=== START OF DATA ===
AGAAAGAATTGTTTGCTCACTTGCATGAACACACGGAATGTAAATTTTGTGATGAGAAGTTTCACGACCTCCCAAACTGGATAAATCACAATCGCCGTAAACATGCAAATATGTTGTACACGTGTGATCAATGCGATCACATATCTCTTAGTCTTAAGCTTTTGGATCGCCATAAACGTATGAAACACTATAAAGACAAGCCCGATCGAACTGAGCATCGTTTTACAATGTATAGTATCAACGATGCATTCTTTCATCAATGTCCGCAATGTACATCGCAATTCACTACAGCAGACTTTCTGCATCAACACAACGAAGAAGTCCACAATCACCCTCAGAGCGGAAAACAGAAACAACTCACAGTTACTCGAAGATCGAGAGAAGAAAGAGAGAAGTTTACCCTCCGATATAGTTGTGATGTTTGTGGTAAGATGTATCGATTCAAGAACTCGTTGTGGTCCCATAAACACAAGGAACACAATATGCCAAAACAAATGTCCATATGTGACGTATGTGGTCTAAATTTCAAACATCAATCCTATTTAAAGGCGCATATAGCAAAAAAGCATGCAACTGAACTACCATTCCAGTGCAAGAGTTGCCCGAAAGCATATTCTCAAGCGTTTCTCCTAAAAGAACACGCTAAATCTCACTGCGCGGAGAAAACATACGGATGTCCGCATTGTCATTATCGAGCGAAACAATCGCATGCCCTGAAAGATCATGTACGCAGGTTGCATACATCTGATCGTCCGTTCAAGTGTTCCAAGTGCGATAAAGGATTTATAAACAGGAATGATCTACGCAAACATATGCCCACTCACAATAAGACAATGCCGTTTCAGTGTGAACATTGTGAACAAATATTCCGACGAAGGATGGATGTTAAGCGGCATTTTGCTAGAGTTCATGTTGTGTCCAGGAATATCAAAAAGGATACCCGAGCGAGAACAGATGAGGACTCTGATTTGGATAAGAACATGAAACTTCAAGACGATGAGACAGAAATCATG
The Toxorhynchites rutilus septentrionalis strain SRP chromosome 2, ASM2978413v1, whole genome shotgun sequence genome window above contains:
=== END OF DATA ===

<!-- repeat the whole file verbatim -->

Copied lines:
AGAAAGAATTGTTTGCTCACTTGCATGAACACACGGAATGTAAATTTTGTGATGAGAAGTTTCACGACCTCCCAAACTGGATAAATCACAATCGCCGTAAACATGCAAATATGTTGTACACGTGTGATCAATGCGATCACATATCTCTTAGTCTTAAGCTTTTGGATCGCCATAAACGTATGAAACACTATAAAGACAAGCCCGATCGAACTGAGCATCGTTTTACAATGTATAGTATCAACGATGCATTCTTTCATCAATGTCCGCAATGTACATCGCAATTCACTACAGCAGACTTTCTGCATCAACACAACGAAGAAGTCCACAATCACCCTCAGAGCGGAAAACAGAAACAACTCACAGTTACTCGAAGATCGAGAGAAGAAAGAGAGAAGTTTACCCTCCGATATAGTTGTGATGTTTGTGGTAAGATGTATCGATTCAAGAACTCGTTGTGGTCCCATAAACACAAGGAACACAATATGCCAAAACAAATGTCCATATGTGACGTATGTGGTCTAAATTTCAAACATCAATCCTATTTAAAGGCGCATATAGCAAAAAAGCATGCAACTGAACTACCATTCCAGTGCAAGAGTTGCCCGAAAGCATATTCTCAAGCGTTTCTCCTAAAAGAACACGCTAAATCTCACTGCGCGGAGAAAACATACGGATGTCCGCATTGTCATTATCGAGCGAAACAATCGCATGCCCTGAAAGATCATGTACGCAGGTTGCATACATCTGATCGTCCGTTCAAGTGTTCCAAGTGCGATAAAGGATTTATAAACAGGAATGATCTACGCAAACATATGCCCACTCACAATAAGACAATGCCGTTTCAGTGTGAACATTGTGAACAAATATTCCGACGAAGGATGGATGTTAAGCGGCATTTTGCTAGAGTTCATGTTGTGTCCAGGAATATCAAAAAGGATACCCGAGCGAGAACAGATGAGGACTCTGATTTGGATAAGAACATGAAACTTCAAGACGATGAGACAGAAATCATG
The Toxorhynchites rutilus septentrionalis strain SRP chromosome 2, ASM2978413v1, whole genome shotgun sequence genome window above contains: